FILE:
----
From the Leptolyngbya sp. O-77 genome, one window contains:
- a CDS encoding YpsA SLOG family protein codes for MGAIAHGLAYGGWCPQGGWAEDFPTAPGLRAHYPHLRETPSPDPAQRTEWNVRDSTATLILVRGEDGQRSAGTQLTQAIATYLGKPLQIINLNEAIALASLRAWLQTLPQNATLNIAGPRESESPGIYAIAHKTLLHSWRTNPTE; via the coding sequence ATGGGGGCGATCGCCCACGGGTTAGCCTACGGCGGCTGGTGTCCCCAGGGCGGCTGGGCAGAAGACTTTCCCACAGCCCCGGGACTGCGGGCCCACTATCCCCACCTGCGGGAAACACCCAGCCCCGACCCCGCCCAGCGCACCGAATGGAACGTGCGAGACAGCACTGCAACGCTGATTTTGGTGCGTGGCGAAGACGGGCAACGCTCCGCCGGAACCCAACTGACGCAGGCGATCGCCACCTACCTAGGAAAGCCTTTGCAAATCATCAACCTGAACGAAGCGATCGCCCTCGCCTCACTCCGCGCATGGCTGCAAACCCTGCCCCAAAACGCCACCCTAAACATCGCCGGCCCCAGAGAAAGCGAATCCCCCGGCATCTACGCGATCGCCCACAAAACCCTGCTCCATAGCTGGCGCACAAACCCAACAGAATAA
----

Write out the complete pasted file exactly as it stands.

From the Leptolyngbya sp. O-77 genome, one window contains:
- a CDS encoding YpsA SLOG family protein codes for MGAIAHGLAYGGWCPQGGWAEDFPTAPGLRAHYPHLRETPSPDPAQRTEWNVRDSTATLILVRGEDGQRSAGTQLTQAIATYLGKPLQIINLNEAIALASLRAWLQTLPQNATLNIAGPRESESPGIYAIAHKTLLHSWRTNPTE; via the coding sequence ATGGGGGCGATCGCCCACGGGTTAGCCTACGGCGGCTGGTGTCCCCAGGGCGGCTGGGCAGAAGACTTTCCCACAGCCCCGGGACTGCGGGCCCACTATCCCCACCTGCGGGAAACACCCAGCCCCGACCCCGCCCAGCGCACCGAATGGAACGTGCGAGACAGCACTGCAACGCTGATTTTGGTGCGTGGCGAAGACGGGCAACGCTCCGCCGGAACCCAACTGACGCAGGCGATCGCCACCTACCTAGGAAAGCCTTTGCAAATCATCAACCTGAACGAAGCGATCGCCCTCGCCTCACTCCGCGCATGGCTGCAAACCCTGCCCCAAAACGCCACCCTAAACATCGCCGGCCCCAGAGAAAGCGAATCCCCCGGCATCTACGCGATCGCCCACAAAACCCTGCTCCATAGCTGGCGCACAAACCCAACAGAATAA